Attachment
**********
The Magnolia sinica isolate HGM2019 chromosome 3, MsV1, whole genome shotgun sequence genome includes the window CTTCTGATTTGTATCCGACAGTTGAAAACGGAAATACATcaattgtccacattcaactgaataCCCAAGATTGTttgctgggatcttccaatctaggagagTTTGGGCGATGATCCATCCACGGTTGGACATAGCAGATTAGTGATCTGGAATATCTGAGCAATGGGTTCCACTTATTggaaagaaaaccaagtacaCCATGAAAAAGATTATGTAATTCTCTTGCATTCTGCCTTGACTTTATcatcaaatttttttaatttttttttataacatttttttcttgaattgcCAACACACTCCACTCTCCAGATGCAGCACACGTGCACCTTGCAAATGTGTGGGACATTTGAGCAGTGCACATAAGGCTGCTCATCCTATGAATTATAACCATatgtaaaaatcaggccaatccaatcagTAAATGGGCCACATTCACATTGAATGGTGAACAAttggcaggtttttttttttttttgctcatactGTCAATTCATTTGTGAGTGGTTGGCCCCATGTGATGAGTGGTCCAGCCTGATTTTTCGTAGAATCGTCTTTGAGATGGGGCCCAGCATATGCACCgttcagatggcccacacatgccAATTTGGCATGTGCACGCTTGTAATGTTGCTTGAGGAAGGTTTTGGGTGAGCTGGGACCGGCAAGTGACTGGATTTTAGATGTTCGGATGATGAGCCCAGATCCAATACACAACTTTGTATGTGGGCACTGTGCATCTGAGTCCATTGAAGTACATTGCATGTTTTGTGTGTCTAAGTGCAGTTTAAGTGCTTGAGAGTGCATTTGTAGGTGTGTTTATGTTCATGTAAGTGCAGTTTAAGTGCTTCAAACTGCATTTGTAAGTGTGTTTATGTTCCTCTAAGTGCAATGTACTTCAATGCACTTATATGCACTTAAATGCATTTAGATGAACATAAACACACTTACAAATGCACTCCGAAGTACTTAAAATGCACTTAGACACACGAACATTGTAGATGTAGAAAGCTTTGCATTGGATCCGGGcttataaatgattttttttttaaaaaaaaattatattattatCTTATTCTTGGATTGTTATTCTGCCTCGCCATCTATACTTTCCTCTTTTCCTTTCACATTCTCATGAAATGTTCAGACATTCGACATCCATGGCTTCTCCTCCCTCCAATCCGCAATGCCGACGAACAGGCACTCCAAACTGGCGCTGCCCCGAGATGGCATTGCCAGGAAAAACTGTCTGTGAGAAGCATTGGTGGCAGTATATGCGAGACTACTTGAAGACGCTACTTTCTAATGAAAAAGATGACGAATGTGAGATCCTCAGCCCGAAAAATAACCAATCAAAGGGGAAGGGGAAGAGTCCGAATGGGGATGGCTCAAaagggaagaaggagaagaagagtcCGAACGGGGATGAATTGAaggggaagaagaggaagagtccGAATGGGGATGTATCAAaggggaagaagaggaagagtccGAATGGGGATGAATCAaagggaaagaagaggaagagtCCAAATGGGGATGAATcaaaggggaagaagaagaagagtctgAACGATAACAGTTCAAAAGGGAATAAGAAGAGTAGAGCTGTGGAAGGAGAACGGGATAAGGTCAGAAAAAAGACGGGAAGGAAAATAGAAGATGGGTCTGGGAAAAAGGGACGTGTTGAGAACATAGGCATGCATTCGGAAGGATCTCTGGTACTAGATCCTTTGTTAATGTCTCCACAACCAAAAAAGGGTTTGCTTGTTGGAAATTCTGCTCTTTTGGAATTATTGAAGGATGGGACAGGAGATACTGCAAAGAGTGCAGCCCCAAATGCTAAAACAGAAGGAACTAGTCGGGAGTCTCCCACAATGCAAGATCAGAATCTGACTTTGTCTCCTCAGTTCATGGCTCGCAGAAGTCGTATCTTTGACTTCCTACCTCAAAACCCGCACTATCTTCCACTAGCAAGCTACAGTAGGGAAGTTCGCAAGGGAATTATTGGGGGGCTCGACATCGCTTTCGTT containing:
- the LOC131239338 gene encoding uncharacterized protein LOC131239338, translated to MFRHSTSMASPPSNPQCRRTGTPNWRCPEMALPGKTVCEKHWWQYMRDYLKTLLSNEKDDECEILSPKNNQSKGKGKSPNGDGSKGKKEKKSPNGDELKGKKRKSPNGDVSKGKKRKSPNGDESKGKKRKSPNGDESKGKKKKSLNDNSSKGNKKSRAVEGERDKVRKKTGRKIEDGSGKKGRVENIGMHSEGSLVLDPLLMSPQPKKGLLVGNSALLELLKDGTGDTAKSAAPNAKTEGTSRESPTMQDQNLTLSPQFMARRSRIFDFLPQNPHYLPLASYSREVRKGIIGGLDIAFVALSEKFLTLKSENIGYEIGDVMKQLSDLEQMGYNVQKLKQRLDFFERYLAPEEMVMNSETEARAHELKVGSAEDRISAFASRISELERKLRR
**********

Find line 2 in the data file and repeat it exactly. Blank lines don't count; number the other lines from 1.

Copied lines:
- the LOC131239338 gene encoding uncharacterized protein LOC131239338, translated to MFRHSTSMASPPSNPQCRRTGTPNWRCPEMALPGKTVCEKHWWQYMRDYLKTLLSNEKDDECEILSPKNNQSKGKGKSPNGDGSKGKKEKKSPNGDELKGKKRKSPNGDVSKGKKRKSPNGDESKGKKRKSPNGDESKGKKKKSLNDNSSKGNKKSRAVEGERDKVRKKTGRKIEDGSGKKGRVENIGMHSEGSLVLDPLLMSPQPKKGLLVGNSALLELLKDGTGDTAKSAAPNAKTEGTSRESPTMQDQNLTLSPQFMARRSRIFDFLPQNPHYLPLASYSREVRKGIIGGLDIAFVALSEKFLTLKSENIGYEIGDVMKQLSDLEQMGYNVQKLKQRLDFFERYLAPEEMVMNSETEARAHELKVGSAEDRISAFASRISELERKLRR